Friday, July 15, 2011

The Daughter's Walk

The Daughter’s Walk by Jane Kirkpatrick
In 1896, two women, Helga and Clara Etsby, a mother and daughter, walked across the United States from Spokane, Washington to New York City wearing new reform dresses. They had accepted a wager and were to make the trip on foot in 7 months. Their reward was to be ten thousand dollars if they made it on time.
A year after their return to Washington, Clara sets off on her own, determined to start life again, without her family. Separated from her family for more than 20 years, Clara discovers determination and risk and independence at a time when women were fighting for the chance to vote and have a say.
Jane Kirkpatrick’s story about the Etsby’s walk is real. While little had been said about their walk across the country until recent years, Kirkpatrick has done her research to bring the facts of the walk and the family separation to light and to discover what hardships Clara may have faced during those many years of separation.
This was a great read about a little know historical event at the turn of the last century.
I received this book free from Waterbrook Multnomah for the purpose of this review.

2 comments:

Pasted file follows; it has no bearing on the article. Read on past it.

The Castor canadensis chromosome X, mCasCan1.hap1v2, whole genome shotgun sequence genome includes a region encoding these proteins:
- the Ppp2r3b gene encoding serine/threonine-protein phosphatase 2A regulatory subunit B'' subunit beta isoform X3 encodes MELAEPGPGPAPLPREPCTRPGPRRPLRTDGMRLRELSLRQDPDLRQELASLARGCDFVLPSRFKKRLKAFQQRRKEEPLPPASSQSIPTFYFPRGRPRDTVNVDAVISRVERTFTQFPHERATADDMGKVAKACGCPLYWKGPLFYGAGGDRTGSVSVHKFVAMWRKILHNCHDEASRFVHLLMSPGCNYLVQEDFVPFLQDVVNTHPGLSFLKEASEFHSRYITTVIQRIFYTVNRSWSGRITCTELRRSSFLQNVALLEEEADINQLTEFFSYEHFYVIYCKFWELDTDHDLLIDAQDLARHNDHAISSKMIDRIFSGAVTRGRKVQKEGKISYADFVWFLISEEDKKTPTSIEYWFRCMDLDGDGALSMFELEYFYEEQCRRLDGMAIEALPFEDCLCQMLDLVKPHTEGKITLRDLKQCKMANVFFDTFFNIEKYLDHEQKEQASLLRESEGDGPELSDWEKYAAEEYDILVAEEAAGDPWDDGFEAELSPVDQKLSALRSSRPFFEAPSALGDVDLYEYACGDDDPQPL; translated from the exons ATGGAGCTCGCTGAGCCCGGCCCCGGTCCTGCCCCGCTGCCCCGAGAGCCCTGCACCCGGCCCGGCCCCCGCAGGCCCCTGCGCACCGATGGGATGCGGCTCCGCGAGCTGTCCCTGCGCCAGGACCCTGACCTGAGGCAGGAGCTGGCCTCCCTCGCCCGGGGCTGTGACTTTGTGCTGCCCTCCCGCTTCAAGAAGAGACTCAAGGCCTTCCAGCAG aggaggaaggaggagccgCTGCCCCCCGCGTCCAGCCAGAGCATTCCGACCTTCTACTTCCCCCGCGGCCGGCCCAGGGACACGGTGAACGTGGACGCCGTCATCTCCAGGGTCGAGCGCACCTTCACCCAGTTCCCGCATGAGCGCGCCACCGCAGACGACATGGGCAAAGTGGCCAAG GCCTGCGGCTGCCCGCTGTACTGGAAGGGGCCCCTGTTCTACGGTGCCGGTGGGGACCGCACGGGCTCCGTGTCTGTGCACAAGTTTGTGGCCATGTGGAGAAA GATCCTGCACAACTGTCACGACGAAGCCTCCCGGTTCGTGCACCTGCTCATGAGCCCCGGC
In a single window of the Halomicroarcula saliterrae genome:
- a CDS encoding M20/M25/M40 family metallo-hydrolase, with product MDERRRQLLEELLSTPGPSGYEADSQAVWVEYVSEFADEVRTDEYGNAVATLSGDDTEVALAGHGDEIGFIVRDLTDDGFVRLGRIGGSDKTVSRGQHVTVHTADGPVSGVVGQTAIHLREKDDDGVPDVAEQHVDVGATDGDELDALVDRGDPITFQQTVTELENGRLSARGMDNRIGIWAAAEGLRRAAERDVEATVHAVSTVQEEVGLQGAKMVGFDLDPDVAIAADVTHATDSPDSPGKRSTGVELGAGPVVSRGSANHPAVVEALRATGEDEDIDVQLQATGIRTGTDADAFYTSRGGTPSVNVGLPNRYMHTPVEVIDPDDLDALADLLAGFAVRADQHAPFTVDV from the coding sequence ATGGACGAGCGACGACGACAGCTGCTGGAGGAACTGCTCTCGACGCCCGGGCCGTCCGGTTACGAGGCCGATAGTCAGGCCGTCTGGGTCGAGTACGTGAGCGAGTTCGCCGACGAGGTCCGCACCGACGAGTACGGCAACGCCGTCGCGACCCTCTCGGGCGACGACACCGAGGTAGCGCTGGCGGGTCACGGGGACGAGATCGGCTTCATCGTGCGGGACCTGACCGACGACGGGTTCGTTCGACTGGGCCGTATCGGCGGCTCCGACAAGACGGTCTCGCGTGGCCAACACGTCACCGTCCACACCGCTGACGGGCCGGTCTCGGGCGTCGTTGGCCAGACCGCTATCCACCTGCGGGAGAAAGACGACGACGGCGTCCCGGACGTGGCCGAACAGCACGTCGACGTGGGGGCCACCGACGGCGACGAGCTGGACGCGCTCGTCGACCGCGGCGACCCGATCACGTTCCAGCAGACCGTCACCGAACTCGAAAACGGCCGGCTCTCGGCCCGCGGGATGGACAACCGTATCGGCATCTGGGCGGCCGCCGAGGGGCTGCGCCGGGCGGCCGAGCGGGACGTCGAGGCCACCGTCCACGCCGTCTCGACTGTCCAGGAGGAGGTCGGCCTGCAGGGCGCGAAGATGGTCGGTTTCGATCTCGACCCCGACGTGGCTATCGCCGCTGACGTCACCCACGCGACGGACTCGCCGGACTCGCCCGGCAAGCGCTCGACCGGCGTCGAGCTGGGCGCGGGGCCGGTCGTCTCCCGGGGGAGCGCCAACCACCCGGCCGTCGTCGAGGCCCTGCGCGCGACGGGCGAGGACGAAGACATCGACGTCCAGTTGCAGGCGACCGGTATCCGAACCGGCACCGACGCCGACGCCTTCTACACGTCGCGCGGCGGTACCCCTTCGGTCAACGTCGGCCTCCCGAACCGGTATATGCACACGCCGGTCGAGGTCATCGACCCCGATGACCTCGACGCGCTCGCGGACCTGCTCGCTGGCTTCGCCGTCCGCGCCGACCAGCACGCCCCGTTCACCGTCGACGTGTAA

Holly said...

So is it a true story? What time era did it take place in? What do you mean "reform dresses"? I need to get into some other books than the theological ones I've been reading, this sounds a bit interesting.

Charity Lane said...

The majority of it is true. The walk and the family separation are true, but some of the details about Clara's life are made up or compilations of things. The editor's note at the end of the book tells what is true or not. The walk took place in 1896 and the story continues through World War I.
The reform dresses were dresses without corsets and a higher hem line, and pants. You can see pictures of what is described here.
http://dressreform.tripod.com/

I've been requesting books from various publishers in order to review. Waterbrook Multnomah, Tyndale, Thomas Nelson, Bethany House, and Zondervan all have different blogging for books programs that send people free books in exchange for the readers posting a review of the book on their personal blog as well as a retailer site.